Designed to be used in all grade levels and subjects, the book’s tools are aligned with cognitive science to help teachers capitalize on key levers proven to pique student curiosity—levers such as mysteries, controversy, missing information, personal experiences, and emotions. The tools also show teachers how to sustain curiosity over the course of lessons and units so that students actively transform classroom content into deep understanding. By tapping into the natural power of curiosity, teachers increase engagement and help students learn how to learn—and how to love it so much that they want to keep learning.

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An engaging consultant describes an engaged classroom

For thousands of educators and school leaders around the world, the cheery presence of instructional expert Cheryl Abla ensures that McREL professional learning is engaging as well as rich in content. That’s fitting, since student engagement is one of Cheryl’s professional passions. Cheryl is a former classroom teacher and education program director, and a co-author of the influential Tools for Classroom Instruction That Works. Now she’s co-authored a new white paper about student engagement (with researcher Brittney R. Fraumeni—available now on the McREL website) so we thought we’d ask what she looks for in an engaged classroom.

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Student Engagement: Evidence-Based Strategies to Boost Academic and Social-Emotional Results (2019)

Researchers have been refining their thoughts on student engagement for decades, and teachers who familiarize themselves with this history have an advantage in identifying opportunities to make their own work resonate with students, according to McREL’s Cheryl Abla and Brittney R. Fraumeni. The authors present McREL’s definition of student engagement as “A condition of emotional, social, and intellectual readiness to learn characterized by curiosity, participation, and the drive to learn more.” Research shows engagement is correlated with academic success and reductions in antisocial behaviors and substance use. And thankfully for teachers, there are evidence-based tactics that can be used to assess and improve students’ engagement, several of which are detailed here.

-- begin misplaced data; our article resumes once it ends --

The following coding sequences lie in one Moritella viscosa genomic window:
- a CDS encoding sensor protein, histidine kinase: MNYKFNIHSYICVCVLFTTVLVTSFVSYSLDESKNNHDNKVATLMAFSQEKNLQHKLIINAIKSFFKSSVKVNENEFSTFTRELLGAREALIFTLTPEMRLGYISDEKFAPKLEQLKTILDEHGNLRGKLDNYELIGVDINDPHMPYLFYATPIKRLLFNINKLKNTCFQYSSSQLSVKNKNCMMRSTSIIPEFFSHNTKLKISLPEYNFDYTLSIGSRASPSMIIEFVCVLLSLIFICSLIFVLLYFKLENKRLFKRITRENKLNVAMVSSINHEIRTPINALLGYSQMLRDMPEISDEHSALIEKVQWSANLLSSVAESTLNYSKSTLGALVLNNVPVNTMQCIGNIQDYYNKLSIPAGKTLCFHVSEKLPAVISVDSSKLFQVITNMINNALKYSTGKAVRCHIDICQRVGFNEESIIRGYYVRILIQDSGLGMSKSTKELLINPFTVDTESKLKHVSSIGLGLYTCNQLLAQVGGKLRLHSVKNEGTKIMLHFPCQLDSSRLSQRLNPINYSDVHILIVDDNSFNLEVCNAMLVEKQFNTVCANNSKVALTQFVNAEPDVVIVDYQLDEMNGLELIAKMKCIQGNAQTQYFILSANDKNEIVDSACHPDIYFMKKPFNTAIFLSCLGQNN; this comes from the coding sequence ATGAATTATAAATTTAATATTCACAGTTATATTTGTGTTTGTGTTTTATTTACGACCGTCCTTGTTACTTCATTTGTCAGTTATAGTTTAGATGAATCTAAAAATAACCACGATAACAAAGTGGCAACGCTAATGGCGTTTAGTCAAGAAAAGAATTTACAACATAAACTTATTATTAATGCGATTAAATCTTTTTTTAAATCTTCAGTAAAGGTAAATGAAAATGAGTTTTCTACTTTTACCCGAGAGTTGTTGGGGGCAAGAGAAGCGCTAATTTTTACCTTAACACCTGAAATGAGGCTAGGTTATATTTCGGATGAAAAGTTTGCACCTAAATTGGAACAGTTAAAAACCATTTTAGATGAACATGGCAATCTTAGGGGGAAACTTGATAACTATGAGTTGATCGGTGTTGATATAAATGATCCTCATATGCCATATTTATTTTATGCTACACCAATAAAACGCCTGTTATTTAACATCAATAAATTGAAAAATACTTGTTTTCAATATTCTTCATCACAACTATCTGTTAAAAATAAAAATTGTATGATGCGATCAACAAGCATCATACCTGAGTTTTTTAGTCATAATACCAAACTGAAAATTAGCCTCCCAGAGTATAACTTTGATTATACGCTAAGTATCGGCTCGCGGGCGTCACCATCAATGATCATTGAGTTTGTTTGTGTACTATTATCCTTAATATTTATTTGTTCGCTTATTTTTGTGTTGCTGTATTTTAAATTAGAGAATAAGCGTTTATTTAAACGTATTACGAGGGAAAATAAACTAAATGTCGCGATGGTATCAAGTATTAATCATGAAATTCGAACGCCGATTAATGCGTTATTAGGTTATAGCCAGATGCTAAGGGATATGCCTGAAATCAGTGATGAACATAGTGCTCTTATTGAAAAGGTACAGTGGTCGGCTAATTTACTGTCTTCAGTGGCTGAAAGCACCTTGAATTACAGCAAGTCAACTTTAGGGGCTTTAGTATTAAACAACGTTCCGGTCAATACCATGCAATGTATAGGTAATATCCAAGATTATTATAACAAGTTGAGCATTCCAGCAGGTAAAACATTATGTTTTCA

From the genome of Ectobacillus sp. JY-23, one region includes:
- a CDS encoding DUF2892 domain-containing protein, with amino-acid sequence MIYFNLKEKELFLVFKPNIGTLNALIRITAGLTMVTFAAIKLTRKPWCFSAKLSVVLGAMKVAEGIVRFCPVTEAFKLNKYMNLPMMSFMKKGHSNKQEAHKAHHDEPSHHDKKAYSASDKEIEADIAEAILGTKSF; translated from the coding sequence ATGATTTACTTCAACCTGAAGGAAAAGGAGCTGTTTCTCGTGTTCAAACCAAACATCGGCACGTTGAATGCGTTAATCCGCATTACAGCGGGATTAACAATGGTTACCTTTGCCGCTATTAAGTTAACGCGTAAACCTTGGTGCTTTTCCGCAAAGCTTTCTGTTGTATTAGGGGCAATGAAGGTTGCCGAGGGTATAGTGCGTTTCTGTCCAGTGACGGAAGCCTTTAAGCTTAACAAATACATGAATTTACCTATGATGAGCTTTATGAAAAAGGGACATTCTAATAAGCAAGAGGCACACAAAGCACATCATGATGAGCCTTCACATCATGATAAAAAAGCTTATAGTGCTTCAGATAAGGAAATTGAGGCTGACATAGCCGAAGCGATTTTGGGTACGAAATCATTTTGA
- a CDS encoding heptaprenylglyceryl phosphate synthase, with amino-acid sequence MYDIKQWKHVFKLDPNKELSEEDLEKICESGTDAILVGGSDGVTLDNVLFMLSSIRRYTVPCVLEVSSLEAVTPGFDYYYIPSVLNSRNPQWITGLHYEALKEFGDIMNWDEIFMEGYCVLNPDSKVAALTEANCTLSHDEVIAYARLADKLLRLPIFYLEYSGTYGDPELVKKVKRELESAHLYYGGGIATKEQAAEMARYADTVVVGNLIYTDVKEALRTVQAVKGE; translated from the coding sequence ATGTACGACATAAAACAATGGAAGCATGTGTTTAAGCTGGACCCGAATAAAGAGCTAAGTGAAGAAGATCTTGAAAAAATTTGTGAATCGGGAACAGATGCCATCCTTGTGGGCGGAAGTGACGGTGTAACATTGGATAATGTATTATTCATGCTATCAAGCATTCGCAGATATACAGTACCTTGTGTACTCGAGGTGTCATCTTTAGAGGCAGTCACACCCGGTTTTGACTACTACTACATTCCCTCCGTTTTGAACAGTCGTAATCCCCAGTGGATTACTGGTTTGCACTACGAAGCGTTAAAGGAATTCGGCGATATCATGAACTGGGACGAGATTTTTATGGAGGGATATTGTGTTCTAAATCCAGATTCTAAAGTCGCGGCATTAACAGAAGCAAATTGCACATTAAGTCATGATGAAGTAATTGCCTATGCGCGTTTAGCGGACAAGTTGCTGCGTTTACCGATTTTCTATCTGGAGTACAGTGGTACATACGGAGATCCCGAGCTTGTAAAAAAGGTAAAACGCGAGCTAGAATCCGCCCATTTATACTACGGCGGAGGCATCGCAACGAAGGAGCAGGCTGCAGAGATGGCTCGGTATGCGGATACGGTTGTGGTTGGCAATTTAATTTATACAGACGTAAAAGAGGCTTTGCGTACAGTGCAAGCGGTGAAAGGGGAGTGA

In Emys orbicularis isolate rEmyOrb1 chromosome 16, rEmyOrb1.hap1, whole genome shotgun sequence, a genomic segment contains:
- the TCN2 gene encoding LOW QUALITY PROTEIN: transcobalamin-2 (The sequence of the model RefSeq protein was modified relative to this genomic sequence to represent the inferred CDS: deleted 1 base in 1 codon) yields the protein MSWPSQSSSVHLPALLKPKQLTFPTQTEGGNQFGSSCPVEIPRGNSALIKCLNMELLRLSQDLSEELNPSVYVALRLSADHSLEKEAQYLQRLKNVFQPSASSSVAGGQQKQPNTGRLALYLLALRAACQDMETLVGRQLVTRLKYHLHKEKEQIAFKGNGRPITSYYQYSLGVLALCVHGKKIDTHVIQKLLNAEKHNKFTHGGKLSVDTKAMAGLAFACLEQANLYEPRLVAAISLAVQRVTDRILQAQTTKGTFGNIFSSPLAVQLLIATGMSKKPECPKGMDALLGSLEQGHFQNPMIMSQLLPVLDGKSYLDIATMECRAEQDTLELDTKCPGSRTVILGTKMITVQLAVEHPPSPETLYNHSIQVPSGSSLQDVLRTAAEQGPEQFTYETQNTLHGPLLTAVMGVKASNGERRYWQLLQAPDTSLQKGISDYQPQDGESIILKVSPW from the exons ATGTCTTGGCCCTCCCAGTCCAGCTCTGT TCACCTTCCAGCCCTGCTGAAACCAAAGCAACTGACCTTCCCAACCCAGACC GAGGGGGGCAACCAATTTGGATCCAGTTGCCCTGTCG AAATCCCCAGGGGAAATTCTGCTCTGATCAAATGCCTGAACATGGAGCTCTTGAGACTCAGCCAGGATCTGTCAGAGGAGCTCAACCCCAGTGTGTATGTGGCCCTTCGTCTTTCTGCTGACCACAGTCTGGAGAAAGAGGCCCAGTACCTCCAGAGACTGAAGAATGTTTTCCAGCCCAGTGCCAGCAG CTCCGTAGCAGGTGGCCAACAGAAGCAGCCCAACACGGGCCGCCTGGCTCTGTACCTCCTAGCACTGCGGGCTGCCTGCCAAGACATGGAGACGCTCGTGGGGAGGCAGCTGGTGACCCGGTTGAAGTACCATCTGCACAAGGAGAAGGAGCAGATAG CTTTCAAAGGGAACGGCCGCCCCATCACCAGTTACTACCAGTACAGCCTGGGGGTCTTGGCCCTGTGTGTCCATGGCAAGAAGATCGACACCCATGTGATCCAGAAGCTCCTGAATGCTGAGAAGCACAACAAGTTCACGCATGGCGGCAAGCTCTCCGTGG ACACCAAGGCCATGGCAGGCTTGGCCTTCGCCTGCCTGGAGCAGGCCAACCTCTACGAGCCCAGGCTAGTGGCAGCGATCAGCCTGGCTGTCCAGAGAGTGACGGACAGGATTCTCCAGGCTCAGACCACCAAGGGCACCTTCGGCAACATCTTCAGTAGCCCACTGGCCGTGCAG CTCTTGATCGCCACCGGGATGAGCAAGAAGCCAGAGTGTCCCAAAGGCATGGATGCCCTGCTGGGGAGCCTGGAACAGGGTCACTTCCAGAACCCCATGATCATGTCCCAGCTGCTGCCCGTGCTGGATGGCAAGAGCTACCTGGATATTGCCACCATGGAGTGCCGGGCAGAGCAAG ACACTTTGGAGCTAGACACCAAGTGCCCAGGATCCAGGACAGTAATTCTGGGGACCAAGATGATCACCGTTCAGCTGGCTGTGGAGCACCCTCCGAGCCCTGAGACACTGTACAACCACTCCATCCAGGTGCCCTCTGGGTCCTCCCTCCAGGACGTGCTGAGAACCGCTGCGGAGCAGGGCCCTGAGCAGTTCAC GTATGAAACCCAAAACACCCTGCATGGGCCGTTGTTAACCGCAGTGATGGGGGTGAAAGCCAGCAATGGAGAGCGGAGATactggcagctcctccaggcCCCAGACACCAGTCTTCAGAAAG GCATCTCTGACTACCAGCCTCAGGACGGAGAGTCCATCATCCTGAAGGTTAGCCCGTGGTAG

Abla, C., & Fraumeni, B. R. (2019). Student engagement: Evidence-based strategies to boost academic and social-emotional
results. McREL International.


 

McREL to evaluate Discovery Education’s nationwide STEM initiative

Discovery Education recently announced the creation of the STEM Careers Coalition and has contracted McREL to perform a multi-year evaluation of the initiative’s impact. In this news item published by Yahoo Finance, Lori McFarling, Discovery Education’s president of corporate partnerships, explains that the project aims to provide free digital content to 10 million students by 2025 to prepare them for the science, technology, engineer, and mathematics work that will be ever more significant in the future. The coalition, which includes some of the biggest names in American business and industry, is reaching out to families in public, private, charter, and tribal schools to build support for STEM education and careers.

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Peer coaching can make professional learning stick

The researcher who identified a now-common instructional strategy—wait time—also made a secondary discovery that has had an equally profound influence on teaching and learning. Whether it’s wait time or any other new technique, teachers are liable to set that new practice aside before giving it a fair chance—unless they have a peer supporting them in their experimentation. In the November edition of ASCD’s Educational Leadership magazine, McREL’s Bryan Goodwin and Meagan Taylor explain how this insight led to a particular form of support that can close the “knowing-doing gap” in professional learning: peer coaching.

Multiple studies have found that teachers who learn new teaching strategies and then return to the classroom to implement them on their own retain much less of what they’ve learned than those who also get a peer coach.